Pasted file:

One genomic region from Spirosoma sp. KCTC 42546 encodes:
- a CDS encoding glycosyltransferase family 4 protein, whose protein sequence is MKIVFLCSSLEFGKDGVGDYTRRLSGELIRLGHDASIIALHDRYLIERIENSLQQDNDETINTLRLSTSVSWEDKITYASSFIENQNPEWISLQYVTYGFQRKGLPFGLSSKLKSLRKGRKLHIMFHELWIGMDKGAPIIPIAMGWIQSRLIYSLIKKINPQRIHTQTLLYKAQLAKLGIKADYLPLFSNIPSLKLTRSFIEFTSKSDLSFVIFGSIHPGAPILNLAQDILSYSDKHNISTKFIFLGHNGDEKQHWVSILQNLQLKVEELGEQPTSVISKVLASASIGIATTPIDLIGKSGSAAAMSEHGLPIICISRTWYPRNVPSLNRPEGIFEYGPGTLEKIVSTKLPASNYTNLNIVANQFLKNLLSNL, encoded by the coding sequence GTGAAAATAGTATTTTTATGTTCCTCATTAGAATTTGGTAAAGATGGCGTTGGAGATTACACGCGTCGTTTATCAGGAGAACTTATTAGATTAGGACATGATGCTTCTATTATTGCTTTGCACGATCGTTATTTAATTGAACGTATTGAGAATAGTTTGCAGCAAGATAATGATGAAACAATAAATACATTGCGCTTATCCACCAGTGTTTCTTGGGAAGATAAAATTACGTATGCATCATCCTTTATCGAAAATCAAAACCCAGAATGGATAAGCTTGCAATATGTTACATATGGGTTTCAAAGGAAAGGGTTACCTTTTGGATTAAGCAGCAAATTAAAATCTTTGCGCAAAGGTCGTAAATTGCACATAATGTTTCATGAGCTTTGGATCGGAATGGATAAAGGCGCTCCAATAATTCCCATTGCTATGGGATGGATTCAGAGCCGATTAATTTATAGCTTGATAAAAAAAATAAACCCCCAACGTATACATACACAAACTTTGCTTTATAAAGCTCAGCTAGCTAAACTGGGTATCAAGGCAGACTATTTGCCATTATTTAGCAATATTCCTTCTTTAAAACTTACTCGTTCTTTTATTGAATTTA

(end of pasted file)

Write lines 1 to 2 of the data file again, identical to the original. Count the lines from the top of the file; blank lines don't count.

One genomic region from Spirosoma sp. KCTC 42546 encodes:
- a CDS encoding glycosyltransferase family 4 protein, whose protein sequence is MKIVFLCSSLEFGKDGVGDYTRRLSGELIRLGHDASIIALHDRYLIERIENSLQQDNDETINTLRLSTSVSWEDKITYASSFIENQNPEWISLQYVTYGFQRKGLPFGLSSKLKSLRKGRKLHIMFHELWIGMDKGAPIIPIAMGWIQSRLIYSLIKKINPQRIHTQTLLYKAQLAKLGIKADYLPLFSNIPSLKLTRSFIEFTSKSDLSFVIFGSIHPGAPILNLAQDILSYSDKHNISTKFIFLGHNGDEKQHWVSILQNLQLKVEELGEQPTSVISKVLASASIGIATTPIDLIGKSGSAAAMSEHGLPIICISRTWYPRNVPSLNRPEGIFEYGPGTLEKIVSTKLPASNYTNLNIVANQFLKNLLSNL, encoded by the coding sequence GTGAAAATAGTATTTTTATGTTCCTCATTAGAATTTGGTAAAGATGGCGTTGGAGATTACACGCGTCGTTTATCAGGAGAACTTATTAGATTAGGACATGATGCTTCTATTATTGCTTTGCACGATCGTTATTTAATTGAACGTATTGAGAATAGTTTGCAGCAAGATAATGATGAAACAATAAATACATTGCGCTTATCCACCAGTGTTTCTTGGGAAGATAAAATTACGTATGCATCATCCTTTATCGAAAATCAAAACCCAGAATGGATAAGCTTGCAATATGTTACATATGGGTTTCAAAGGAAAGGGTTACCTTTTGGATTAAGCAGCAAATTAAAATCTTTGCGCAAAGGTCGTAAATTGCACATAATGTTTCATGAGCTTTGGATCGGAATGGATAAAGGCGCTCCAATAATTCCCATTGCTATGGGATGGATTCAGAGCCGATTAATTTATAGCTTGATAAAAAAAATAAACCCCCAACGTATACATACACAAACTTTGCTTTATAAAGCTCAGCTAGCTAAACTGGGTATCAAGGCAGACTATTTGCCATTATTTAGCAATATTCCTTCTTTAAAACTTACTCGTTCTTTTATTGAATTTA